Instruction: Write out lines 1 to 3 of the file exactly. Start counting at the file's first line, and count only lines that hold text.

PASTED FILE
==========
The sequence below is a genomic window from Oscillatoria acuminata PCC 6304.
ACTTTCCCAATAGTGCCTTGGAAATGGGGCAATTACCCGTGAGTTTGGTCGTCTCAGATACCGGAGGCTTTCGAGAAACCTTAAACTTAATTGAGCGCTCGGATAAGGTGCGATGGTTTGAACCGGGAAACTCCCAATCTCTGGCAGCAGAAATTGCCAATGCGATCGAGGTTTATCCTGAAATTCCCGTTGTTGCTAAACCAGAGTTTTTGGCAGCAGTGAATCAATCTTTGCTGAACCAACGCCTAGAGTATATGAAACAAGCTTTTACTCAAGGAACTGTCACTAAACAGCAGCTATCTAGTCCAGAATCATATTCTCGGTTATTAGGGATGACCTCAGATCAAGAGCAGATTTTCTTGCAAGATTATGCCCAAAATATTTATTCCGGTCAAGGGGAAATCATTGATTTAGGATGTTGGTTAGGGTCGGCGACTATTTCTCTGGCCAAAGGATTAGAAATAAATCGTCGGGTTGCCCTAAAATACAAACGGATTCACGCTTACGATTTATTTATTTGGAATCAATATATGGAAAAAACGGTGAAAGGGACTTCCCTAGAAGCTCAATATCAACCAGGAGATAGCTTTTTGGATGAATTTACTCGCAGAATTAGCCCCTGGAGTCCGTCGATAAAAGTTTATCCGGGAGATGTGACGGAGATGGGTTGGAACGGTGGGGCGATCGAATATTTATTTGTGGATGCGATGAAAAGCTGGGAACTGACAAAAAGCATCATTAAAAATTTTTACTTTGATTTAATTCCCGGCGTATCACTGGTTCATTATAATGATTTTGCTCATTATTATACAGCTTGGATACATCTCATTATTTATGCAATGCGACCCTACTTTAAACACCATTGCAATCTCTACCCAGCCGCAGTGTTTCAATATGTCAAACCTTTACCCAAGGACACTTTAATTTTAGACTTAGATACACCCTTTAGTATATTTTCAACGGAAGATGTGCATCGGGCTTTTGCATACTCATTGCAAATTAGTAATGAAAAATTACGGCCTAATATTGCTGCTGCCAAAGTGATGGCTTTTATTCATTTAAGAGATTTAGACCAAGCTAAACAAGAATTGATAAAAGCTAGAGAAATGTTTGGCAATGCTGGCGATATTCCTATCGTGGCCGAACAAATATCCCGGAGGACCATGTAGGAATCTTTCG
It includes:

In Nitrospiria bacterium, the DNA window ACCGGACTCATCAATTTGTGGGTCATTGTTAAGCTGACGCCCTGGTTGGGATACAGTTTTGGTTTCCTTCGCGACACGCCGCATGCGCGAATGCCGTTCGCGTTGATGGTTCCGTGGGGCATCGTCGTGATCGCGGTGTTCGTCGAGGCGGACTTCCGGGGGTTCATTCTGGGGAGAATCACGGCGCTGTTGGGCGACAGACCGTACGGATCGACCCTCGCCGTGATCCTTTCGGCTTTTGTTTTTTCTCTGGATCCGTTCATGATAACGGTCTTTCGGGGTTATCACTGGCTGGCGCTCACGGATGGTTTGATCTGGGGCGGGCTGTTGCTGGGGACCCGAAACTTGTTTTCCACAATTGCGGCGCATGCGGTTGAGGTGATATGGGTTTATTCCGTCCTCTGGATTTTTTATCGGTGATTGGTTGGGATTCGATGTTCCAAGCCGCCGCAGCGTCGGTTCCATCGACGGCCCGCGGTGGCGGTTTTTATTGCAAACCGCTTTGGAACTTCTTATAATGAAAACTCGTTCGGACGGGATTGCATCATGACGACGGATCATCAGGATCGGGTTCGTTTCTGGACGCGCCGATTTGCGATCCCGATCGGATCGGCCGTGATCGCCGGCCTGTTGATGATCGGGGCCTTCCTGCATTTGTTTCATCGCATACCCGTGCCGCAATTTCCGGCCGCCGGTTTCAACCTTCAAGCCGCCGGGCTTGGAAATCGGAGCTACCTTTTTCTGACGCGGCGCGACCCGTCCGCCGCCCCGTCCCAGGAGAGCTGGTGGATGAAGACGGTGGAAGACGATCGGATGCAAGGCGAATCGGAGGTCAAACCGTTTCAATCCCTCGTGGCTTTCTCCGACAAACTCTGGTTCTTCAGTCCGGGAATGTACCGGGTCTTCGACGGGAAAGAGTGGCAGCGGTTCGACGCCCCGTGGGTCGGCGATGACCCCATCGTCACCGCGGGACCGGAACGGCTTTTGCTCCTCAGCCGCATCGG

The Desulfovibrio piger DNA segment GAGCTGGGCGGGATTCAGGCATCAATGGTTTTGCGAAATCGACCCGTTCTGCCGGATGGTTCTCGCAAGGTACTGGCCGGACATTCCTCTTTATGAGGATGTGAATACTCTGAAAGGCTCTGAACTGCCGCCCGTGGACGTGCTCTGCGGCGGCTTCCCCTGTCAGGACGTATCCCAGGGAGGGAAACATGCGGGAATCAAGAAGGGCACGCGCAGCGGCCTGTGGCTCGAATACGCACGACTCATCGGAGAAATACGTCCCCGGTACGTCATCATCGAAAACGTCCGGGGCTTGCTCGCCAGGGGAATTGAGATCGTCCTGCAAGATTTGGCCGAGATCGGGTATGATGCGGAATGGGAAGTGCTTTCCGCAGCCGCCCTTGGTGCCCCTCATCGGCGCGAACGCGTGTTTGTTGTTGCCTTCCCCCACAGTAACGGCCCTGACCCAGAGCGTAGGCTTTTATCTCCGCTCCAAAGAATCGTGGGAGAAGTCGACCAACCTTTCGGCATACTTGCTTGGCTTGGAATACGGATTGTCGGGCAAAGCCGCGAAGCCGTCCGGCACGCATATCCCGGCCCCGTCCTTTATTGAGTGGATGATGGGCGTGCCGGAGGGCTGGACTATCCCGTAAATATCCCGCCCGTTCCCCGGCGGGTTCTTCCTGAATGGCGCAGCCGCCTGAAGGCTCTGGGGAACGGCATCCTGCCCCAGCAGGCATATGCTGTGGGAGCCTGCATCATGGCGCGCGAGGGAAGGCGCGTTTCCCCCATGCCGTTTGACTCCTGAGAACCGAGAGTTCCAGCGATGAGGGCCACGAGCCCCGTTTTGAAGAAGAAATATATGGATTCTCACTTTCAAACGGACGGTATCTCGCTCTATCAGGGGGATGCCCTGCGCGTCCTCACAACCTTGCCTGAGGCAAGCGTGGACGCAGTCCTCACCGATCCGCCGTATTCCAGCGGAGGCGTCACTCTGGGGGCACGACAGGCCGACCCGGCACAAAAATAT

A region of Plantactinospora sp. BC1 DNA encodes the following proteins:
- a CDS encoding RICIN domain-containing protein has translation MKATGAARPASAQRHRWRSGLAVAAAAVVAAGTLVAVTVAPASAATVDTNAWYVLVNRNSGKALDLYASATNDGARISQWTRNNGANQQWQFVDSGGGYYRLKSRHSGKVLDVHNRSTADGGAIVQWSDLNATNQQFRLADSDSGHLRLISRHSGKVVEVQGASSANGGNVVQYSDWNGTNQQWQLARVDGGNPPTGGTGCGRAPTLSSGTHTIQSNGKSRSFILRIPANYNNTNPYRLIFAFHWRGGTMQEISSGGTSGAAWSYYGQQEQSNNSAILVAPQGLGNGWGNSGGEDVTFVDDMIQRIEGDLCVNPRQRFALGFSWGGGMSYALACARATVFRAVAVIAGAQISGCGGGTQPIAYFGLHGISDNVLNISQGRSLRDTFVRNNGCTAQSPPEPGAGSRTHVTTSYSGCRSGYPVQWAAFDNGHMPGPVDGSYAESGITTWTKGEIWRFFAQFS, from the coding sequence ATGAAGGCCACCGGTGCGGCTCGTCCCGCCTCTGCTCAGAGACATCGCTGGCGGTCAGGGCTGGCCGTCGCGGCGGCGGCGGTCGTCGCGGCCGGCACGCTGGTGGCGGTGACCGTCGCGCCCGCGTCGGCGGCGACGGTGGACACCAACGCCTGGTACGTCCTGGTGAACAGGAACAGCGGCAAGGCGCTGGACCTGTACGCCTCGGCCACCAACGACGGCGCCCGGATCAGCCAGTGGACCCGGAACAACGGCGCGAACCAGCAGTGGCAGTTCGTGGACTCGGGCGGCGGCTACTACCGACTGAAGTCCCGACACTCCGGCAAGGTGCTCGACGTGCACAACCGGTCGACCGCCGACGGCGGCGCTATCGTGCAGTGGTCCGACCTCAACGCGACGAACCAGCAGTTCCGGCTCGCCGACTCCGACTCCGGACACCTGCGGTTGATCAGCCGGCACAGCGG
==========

The sequence below is a genomic window from Oscillatoria acuminata PCC 6304.
ACTTTCCCAATAGTGCCTTGGAAATGGGGCAATTACCCGTGAGTTTGGTCGTCTCAGATACCGGAGGCTTTCGAGAAACCTTAAACTTAATTGAGCGCTCGGATAAGGTGCGATGGTTTGAACCGGGAAACTCCCAATCTCTGGCAGCAGAAATTGCCAATGCGATCGAGGTTTATCCTGAAATTCCCGTTGTTGCTAAACCAGAGTTTTTGGCAGCAGTGAATCAATCTTTGCTGAACCAACGCCTAGAGTATATGAAACAAGCTTTTACTCAAGGAACTGTCACTAAACAGCAGCTATCTAGTCCAGAATCATATTCTCGGTTATTAGGGATGACCTCAGATCAAGAGCAGATTTTCTTGCAAGATTATGCCCAAAATATTTATTCCGGTCAAGGGGAAATCATTGATTTAGGATGTTGGTTAGGGTCGGCGACTATTTCTCTGGCCAAAGGATTAGAAATAAATCGTCGGGTTGCCCTAAAATACAAACGGATTCACGCTTACGATTTATTTATTTGGAATCAATATATGGAAAAAACGGTGAAAGGGACTTCCCTAGAAGCTCAATATCAACCAGGAGATAGCTTTTTGGATGAATTTACTCGCAGAATTAGCCCCTGGAGTCCGTCGATAAAAGTTTATCCGGGAGATGTGACGGAGATGGGTTGGAACGGTGGGGCGATCGAATATTTATTTGTGGATGCGATGAAAAGCTGGGAACTGACAAAAAGCATCATTAAAAATTTTTACTTTGATTTAATTCCCGGCGTATCACTGGTTCATTATAATGATTTTGCTCATTATTATACAGCTTGGATACATCTCATTATTTATGCAATGCGACCCTACTTTAAACACCATTGCAATCTCTACCCAGCCGCAGTGTTTCAATATGTCAAACCTTTACCCAAGGACACTTTAATTTTAGACTTAGATACACCCTTTAGTATATTTTCAACGGAAGATGTGCATCGGGCTTTTGCATACTCATTGCAAATTAGTAATGAAAAATTACGGCCTAATATTGCTGCTGCCAAAGTGATGGCTTTTATTCATTTAAGAGATTTAGACCAAGCTAAACAAGAATTGATAAAAGCTAGAGAAATGTTTGGCAATGCTGGCGATATTCCTATCGTGGCCGAACAAATATCCCGGAGGACCATGTAGGAATCTTTCG
It includes: